Closing time for Liverpool’s coastguard

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Crosby's Coastguard centre © Pics by Hollie Hayes

Crosby’s Coastguard centre. Pic by Hollie Hayes © JMU Journalism

Liverpool’s Maritime Rescue Coordination Centre (MRCC) closed today as part of a transfer of its resources to the Holyhead HM Coastguard.

As one of Liverpool’s oldest such centres, it has been situated in Crosby since 1982. Prior to that there was a coastguard lookout at Formby Point which had been there since 1948. The MRCC is the only coastguard rescue coordination centre in the Liverpool district.

The MRCC in Crosby is one of nine coastguard stations to close in the past four years and was instigated by new technology being used for coastguard services, allowing operations to be carried efficiently with less physical teamwork.

Steve Cross, watch manager, told JMU Journalism: “It’s called FCG or the Future Coast Guard. They’re relying on new technology and different methods of working search and rescue.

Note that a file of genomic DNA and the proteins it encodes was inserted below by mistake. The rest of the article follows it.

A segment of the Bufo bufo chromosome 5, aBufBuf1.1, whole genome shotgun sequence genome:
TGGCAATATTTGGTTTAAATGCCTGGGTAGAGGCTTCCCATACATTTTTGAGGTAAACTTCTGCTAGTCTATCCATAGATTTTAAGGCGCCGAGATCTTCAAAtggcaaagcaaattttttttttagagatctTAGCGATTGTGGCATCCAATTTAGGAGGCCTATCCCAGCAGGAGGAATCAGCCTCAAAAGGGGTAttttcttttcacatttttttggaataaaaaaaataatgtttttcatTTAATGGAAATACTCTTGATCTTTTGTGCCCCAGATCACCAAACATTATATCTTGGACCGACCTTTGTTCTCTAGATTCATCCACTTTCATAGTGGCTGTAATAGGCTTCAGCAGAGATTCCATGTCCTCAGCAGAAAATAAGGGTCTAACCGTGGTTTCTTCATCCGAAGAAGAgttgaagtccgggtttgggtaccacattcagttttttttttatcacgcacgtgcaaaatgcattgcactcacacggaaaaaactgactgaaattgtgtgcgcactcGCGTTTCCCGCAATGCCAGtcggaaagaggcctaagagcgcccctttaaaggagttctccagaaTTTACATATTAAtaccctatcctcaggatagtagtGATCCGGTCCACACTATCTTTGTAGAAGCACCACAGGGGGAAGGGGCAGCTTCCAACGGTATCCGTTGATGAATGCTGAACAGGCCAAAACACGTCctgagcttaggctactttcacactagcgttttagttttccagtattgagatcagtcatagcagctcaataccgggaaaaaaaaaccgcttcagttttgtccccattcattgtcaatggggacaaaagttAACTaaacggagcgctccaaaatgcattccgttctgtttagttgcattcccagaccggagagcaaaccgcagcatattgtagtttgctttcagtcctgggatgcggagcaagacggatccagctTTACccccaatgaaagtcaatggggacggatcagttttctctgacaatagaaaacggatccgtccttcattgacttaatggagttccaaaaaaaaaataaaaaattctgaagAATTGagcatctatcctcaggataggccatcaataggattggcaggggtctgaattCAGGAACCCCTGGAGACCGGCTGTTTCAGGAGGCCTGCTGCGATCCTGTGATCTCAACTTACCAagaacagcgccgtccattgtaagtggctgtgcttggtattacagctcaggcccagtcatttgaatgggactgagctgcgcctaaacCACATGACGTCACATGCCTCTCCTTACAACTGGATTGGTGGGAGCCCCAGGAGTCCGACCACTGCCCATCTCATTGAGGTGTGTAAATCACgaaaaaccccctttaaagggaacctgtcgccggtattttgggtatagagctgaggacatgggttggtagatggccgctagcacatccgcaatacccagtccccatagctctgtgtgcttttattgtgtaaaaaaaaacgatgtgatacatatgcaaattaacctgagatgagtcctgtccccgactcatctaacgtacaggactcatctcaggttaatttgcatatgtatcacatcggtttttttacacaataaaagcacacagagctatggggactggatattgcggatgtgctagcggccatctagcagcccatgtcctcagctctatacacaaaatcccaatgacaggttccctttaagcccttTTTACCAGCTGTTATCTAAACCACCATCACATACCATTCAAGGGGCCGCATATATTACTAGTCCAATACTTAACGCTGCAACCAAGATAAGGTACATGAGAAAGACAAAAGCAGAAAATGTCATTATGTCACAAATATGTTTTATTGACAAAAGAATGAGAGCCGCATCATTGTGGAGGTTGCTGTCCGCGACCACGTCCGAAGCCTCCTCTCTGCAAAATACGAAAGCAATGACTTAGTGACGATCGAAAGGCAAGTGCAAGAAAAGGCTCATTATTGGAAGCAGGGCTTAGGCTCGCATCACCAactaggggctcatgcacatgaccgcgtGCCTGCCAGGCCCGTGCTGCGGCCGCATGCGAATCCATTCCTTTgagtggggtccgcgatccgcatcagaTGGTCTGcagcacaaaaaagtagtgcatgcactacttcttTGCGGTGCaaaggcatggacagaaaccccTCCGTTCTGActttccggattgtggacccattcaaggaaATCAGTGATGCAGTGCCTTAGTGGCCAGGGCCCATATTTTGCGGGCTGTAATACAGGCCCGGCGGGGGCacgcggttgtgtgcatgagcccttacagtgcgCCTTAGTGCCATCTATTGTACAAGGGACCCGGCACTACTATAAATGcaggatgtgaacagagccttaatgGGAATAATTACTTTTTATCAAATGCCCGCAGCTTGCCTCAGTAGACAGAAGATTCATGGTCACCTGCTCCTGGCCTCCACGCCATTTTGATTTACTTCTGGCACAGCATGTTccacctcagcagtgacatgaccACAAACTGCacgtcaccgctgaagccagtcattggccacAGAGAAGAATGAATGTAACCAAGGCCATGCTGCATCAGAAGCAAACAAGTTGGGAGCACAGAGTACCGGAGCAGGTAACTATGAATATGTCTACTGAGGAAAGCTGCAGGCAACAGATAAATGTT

“What they think in the future is they won’t need as many coastguards stations, so at the moment we’re in the process of closing half the coastguard stations that we had and transferring their areas of responsibility to the surviving other half.”

When calling 999 or sending out a distress signal from now on, emergencies will be dealt with via Holyhead, North Wales, as opposed to the Liverpool District –despite covering the whole of the Irish Sea, parts of Southern Scotland and the Liverpool area.

This recent transfer of Liverpool MRCC and others to Holyhead will affect the jobs of everyone at the centre with 11 workers being made redundant, alongside one member of staff who is moving to another co-ordination centre.

“They’ve also established what’s called a MOC, Maritime Operations Centre, which can control all the other stations, and that’s based at Fareham near Southampton. Well, near Portsmouth actually,” Mr Cross said.

Considerable efforts have been made to save the centre with the the PCS union and many MPs backing a campaign to save the centre. However their efforts have not succeeded in preventing its closure which will mean job losses and early retirements.

“Virtually all watch keepers are either made redundant or take early retirement and a few have managed to secure jobs in other civil service departments or external departments. Only three people here are staying in the coastguard service,” Cross, who has worked there for 18-and-a-half years, said.

About Hollie Hayes, JMU Journalism